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Huie, Alexander Gordon (1869–1964)

by Chris Cunneen

This article was published in Australian Dictionary of Biography, Volume 9, (MUP), 1983

Alexander Gordon Huie (1869-1964), single taxer, was born on 16 October 1869 at Tayco, in the Riverina, New South Wales, son of Alexander Huie, Scottish farmer, sometime carrier and storekeeper, and his wife Mary Eliza, née Carige, born in British Grenada. The family were 'all temperance people'. In 1883 he moved to Lake Cargelligo where he worked as a carpenter. In 1889 he read Henry George's Progress and Poverty and was aroused by its message, but remoteness prevented his attending rallies when George visited Australia next year. Huie became correspondent for the Hillston Spectator and secretary of the local progress committee.

In 1894 he failed to win the seat of Lachlan, after 'travelling some 1600 miles (2575 km), mainly on one horse' preaching land-value taxation and free trade. He was to lose eleven more State, Federal and city council elections. In 1898 he moved to Sydney where he worked in the building trade, frequented parliament's public gallery, joined debating societies and continued writing for country newspapers. He became founding honorary secretary in September 1901 of the Sydney Single Tax League (Free Trade and Land Values League in 1913-29 and from 1943—Henry George League of New South Wales in 1929-43). In the 1904 and 1907 state elections he worked for (Sir) Joseph Carruthers' Liberal and Reform Association.

Huie founded the Standard, organ of the single taxers, in December 1905. In 1908 members subscribed to open an office and pay him a small salary. Thenceforth, 'single-minded in outlook and strongly dedicated, determined and capable', he devoted himself full time to expounding Georgeism—writing, debating, organizing deputations and addressing meetings. In 1910-36 he made several country tours, from 1926 in a donated model T Ford. He resigned as editor and secretary of the league in December 1953.

An indefatigable writer of letters to most newspapers in the State—the Sydney Morning Herald published about 220 in 1916-62—Huie also contributed articles and editorials, sometimes using pseudonyms. His style was 'that of the late Victorian era', wrote the Canberra Times, 'but his popularity with editors was the direct result of his clarity of writing'. He regarded land-value rating for local government in New South Wales as 'chief among his achievements'. He also crusaded for proportional representation, claiming credit for Carruthers' 1906 Local Government Act and the 1918 Parliamentary Elections (Amendment) Act. But Huie's influence on these decisions is arguable.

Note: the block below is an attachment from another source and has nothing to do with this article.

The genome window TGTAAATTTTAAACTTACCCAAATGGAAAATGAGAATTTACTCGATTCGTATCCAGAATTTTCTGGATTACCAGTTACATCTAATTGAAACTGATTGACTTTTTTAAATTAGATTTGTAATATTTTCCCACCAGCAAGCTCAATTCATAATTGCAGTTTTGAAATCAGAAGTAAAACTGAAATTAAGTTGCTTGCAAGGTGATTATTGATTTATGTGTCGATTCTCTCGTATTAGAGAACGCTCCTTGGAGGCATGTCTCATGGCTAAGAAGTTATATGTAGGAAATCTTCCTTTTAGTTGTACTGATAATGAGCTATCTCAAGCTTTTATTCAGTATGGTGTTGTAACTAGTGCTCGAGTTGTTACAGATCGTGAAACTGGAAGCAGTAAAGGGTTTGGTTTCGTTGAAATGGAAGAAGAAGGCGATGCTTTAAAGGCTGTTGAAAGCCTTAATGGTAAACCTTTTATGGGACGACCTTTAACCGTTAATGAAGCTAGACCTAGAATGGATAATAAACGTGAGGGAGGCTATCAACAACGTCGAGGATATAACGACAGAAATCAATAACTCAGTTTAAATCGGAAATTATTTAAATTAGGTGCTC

At Ashfield on 1 October 1921 with Methodist forms, he had married a Maltese-born widow Annie Bertha Lark, née Bartlett (d.1948); they lived at Ashfield. Handsome, tall with trim beard and moustache, Huie was a relentless rather than a good speaker. He was a regular spruiker in the Sydney Domain; in later years gaunt, solemn and often barely audible, he attracted few listeners. Huie died on 7 November 1964 while visiting Lake Cargelligo and was buried there with Presbyterian forms. His estate was sworn for probate at £6139. In 1983 the league he served continues as the Association for Good Government.

Select Bibliography

  • Jill Roe (ed), Twentieth Century Sydney (Syd, 1980)
  • Votes and Proceedings (Legislative Assembly, New South Wales), 1897, 4, pp 633, 821
  • Standard, 15 Sept 1916, 15 Jan 1954, Nov, Dec 1964
  • Good Government, Mar 1966
  • Henry George League (Melbourne), Progress, Feb 1965
  • Sydney Morning Herald, 10 Mar 1922, 5 Dec 1964
  • Canberra Times, 9 Dec 1964
  • A. G. Huie, scrapbooks, and Single Tax League minute books (State Library of New South Wales)
  • private information.

Citation details

Chris Cunneen, 'Huie, Alexander Gordon (1869–1964)', Australian Dictionary of Biography, National Centre of Biography, Australian National University, http://adb.anu.edu.au/biography/huie-alexander-gordon-6762/text11691, published first in hardcopy 1983, accessed online 19 January 2018.

This article was first published in hardcopy in Australian Dictionary of Biography, Volume 9, (MUP), 1983

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